I have a secret. O.K., so if you know me personally it’s not much of a secret. Up until just a few weeks ago I thought that I had a learning disability when it comes to remembering names. I’m not kidding. Just ask my wife. When we first started dating one of the first things that I told her was that I have two major weaknesses. (She’s since found more, but that’s another story…) One weakness is that I am direction-challenged. The second is that I am horrible at remembering names. I told her that it wasn’t that I wanted to be rude, it’s just that she would need to step in and introduce herself when meeting people she hadn’t yet met because I would likely blank on their names. Embarrassing, right? This is particularly embarrassing when you’re a teacher with around 130 students and close to 100 colleagues that you see on a regular basis. Very… The trouble is that I can remember faces, and all sorts of other facts extremely well, but it’s just proper names that are my arch-nemesis.
That is until just a few short weeks ago. A few weeks ago I was thinking, “What is something that I would like to change in my life?” One of the top things was remembering names. I really do enjoy people, and consider myself to be rather outgoing most of the time, but it feels debilitating when you can’t remember other people’s names. So, I did what any modern person would do. I Googled it. And, lo and behold, I ran across a video by Ron White. (And, yes, I can now remember his name!) Here is a link to the particular article that I’m referring to: How to Memorize Names At first I was a bit skeptical, since I really had tried many different ways to remember names, with very little success. You can follow the link to find out all the details, but the part that really clicked with me was coming up with a particular image for each name. (Thankfully he has a list of the most common names with images that he has decided upon already.) So, once you have memorized the images for each name you then visualize the image for the person when you meet them, and then repeat it again later to make sure you have it down. For example, Ron’s image is rum. So, I imagine Ron drinking rum, and then the next time I see him I can remember rum, and since rum = Ron I can then remember his name. It’s like magic!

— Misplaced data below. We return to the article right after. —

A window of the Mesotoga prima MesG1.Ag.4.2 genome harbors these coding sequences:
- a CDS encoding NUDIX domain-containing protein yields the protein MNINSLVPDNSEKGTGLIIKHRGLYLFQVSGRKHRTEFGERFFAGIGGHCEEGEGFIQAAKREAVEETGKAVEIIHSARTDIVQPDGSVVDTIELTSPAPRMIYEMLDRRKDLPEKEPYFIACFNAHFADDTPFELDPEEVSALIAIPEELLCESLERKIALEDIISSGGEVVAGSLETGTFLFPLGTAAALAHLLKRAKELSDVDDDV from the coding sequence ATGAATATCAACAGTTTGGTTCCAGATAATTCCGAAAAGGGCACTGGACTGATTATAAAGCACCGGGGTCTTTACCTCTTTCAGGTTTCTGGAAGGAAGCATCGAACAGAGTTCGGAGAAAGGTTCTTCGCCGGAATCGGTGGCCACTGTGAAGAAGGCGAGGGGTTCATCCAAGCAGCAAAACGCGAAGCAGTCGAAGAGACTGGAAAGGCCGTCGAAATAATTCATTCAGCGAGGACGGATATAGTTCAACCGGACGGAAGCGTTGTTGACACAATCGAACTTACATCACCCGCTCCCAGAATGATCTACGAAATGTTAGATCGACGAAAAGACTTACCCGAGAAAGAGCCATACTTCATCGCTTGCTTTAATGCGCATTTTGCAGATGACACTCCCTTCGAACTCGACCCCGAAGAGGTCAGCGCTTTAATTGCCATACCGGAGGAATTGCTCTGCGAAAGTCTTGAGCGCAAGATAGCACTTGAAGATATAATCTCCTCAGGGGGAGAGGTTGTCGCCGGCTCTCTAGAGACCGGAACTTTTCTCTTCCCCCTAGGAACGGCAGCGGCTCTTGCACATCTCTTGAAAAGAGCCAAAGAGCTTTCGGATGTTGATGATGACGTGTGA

Of course, it still takes a lot of practice to get down all of the images for each name, but once you have those down it makes it much easier (at least for me) to remember their names. I’ve been practicing with my students and have been able to get all of their names down, which has almost never happened for me before, as much as it pains me to say it. Of course, I’m still not perfect at it, and it will take me more time to get the system down for all of the common names, and then even more time for the uncommon ones. but I’m just excited that I have found a way that can help me to remember something that I seriously thought I was completely incapable of doing. I know that it still takes work, and an investment in time, but I can now see that is possible for me to remember names. If you have this same problem I would really encourage you to follow the link above and find out more. I already feel more empowered and more able to show that I care for others in a way that I didn’t think I could before.